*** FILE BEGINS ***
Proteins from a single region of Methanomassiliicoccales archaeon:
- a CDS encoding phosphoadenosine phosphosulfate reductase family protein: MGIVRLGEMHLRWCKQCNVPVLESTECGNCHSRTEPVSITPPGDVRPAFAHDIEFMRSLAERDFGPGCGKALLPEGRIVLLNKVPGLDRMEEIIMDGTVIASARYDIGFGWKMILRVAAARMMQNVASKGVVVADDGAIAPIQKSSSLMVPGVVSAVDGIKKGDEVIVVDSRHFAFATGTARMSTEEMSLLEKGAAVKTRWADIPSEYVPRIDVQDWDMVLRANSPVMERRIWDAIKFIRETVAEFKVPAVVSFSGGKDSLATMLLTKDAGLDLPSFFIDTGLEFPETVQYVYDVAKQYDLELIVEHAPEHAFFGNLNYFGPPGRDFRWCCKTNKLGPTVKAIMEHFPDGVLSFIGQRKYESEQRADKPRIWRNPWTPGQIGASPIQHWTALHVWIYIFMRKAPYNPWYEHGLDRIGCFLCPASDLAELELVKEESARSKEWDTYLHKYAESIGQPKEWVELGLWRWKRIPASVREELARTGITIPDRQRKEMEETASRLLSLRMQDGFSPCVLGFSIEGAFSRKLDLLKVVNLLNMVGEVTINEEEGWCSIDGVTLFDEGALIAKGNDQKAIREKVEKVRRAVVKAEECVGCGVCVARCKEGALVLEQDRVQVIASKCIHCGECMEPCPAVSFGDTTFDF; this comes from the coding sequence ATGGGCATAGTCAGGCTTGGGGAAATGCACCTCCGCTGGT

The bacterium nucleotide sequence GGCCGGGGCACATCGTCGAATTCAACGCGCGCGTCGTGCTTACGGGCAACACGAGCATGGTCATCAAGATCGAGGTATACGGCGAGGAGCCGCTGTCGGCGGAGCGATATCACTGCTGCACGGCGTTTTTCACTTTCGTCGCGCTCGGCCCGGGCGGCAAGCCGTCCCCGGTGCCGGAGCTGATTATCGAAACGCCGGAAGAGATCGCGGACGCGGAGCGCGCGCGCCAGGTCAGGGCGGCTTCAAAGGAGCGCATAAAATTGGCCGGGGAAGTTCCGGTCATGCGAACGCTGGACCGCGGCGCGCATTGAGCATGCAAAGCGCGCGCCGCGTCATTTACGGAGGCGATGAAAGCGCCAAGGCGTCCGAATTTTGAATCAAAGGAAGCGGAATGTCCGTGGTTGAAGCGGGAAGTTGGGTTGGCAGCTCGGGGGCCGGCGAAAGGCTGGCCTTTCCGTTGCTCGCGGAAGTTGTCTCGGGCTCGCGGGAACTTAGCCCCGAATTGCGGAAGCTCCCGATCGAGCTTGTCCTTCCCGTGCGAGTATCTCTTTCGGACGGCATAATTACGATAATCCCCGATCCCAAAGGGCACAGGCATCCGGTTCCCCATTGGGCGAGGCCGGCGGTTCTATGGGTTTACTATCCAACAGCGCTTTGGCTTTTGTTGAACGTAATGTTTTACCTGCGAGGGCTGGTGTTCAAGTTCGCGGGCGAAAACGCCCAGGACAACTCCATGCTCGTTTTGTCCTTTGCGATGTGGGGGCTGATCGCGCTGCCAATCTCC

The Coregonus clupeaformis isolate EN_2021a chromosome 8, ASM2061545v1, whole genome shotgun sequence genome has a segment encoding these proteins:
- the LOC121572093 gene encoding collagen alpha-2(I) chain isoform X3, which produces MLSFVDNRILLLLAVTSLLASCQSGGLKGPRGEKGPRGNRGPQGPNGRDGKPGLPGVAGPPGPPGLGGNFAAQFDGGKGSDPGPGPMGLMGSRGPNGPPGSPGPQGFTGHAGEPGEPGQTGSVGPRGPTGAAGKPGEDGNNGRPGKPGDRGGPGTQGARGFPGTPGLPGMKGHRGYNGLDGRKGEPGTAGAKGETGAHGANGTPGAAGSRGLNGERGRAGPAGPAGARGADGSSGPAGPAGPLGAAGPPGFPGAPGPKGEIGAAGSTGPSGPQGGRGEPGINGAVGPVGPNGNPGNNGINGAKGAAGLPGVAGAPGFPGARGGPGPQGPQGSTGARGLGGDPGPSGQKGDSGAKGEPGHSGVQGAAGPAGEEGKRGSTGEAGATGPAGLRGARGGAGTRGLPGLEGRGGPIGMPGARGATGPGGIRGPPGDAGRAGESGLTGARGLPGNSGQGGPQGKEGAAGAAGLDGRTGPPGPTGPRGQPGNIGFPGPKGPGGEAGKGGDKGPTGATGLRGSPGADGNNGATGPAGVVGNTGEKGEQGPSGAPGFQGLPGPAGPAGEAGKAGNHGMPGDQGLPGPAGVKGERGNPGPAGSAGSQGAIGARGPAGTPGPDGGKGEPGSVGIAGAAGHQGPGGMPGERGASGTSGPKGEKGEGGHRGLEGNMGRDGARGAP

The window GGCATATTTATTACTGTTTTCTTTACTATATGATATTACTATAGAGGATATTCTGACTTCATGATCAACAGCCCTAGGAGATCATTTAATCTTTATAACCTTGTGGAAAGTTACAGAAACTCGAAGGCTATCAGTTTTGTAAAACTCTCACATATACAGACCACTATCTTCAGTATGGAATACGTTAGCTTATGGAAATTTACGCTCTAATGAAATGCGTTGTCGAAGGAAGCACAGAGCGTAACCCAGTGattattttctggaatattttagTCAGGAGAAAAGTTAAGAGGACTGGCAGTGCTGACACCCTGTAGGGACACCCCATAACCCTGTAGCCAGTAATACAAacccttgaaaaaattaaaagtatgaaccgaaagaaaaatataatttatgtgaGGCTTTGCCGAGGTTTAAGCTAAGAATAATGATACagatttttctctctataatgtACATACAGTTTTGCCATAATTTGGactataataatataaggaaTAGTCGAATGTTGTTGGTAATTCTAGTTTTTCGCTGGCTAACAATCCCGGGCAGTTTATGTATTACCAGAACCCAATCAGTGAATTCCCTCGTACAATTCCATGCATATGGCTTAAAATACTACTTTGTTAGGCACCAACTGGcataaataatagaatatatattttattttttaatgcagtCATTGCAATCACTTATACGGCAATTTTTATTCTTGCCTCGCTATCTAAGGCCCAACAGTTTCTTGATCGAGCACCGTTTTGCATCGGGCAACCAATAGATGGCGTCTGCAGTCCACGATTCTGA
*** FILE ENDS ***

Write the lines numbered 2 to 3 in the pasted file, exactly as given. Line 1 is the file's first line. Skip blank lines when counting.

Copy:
- a CDS encoding phosphoadenosine phosphosulfate reductase family protein: MGIVRLGEMHLRWCKQCNVPVLESTECGNCHSRTEPVSITPPGDVRPAFAHDIEFMRSLAERDFGPGCGKALLPEGRIVLLNKVPGLDRMEEIIMDGTVIASARYDIGFGWKMILRVAAARMMQNVASKGVVVADDGAIAPIQKSSSLMVPGVVSAVDGIKKGDEVIVVDSRHFAFATGTARMSTEEMSLLEKGAAVKTRWADIPSEYVPRIDVQDWDMVLRANSPVMERRIWDAIKFIRETVAEFKVPAVVSFSGGKDSLATMLLTKDAGLDLPSFFIDTGLEFPETVQYVYDVAKQYDLELIVEHAPEHAFFGNLNYFGPPGRDFRWCCKTNKLGPTVKAIMEHFPDGVLSFIGQRKYESEQRADKPRIWRNPWTPGQIGASPIQHWTALHVWIYIFMRKAPYNPWYEHGLDRIGCFLCPASDLAELELVKEESARSKEWDTYLHKYAESIGQPKEWVELGLWRWKRIPASVREELARTGITIPDRQRKEMEETASRLLSLRMQDGFSPCVLGFSIEGAFSRKLDLLKVVNLLNMVGEVTINEEEGWCSIDGVTLFDEGALIAKGNDQKAIREKVEKVRRAVVKAEECVGCGVCVARCKEGALVLEQDRVQVIASKCIHCGECMEPCPAVSFGDTTFDF; this comes from the coding sequence ATGGGCATAGTCAGGCTTGGGGAAATGCACCTCCGCTGGT

The bacterium nucleotide sequence GGCCGGGGCACATCGTCGAATTCAACGCGCGCGTCGTGCTTACGGGCAACACGAGCATGGTCATCAAGATCGAGGTATACGGCGAGGAGCCGCTGTCGGCGGAGCGATATCACTGCTGCACGGCGTTTTTCACTTTCGTCGCGCTCGGCCCGGGCGGCAAGCCGTCCCCGGTGCCGGAGCTGATTATCGAAACGCCGGAAGAGATCGCGGACGCGGAGCGCGCGCGCCAGGTCAGGGCGGCTTCAAAGGAGCGCATAAAATTGGCCGGGGAAGTTCCGGTCATGCGAACGCTGGACCGCGGCGCGCATTGAGCATGCAAAGCGCGCGCCGCGTCATTTACGGAGGCGATGAAAGCGCCAAGGCGTCCGAATTTTGAATCAAAGGAAGCGGAATGTCCGTGGTTGAAGCGGGAAGTTGGGTTGGCAGCTCGGGGGCCGGCGAAAGGCTGGCCTTTCCGTTGCTCGCGGAAGTTGTCTCGGGCTCGCGGGAACTTAGCCCCGAATTGCGGAAGCTCCCGATCGAGCTTGTCCTTCCCGTGCGAGTATCTCTTTCGGACGGCATAATTACGATAATCCCCGATCCCAAAGGGCACAGGCATCCGGTTCCCCATTGGGCGAGGCCGGCGGTTCTATGGGTTTACTATCCAACAGCGCTTTGGCTTTTGTTGAACGTAATGTTTTACCTGCGAGGGCTGGTGTTCAAGTTCGCGGGCGAAAACGCCCAGGACAACTCCATGCTCGTTTTGTCCTTTGCGATGTGGGGGCTGATCGCGCTGCCAATCTCC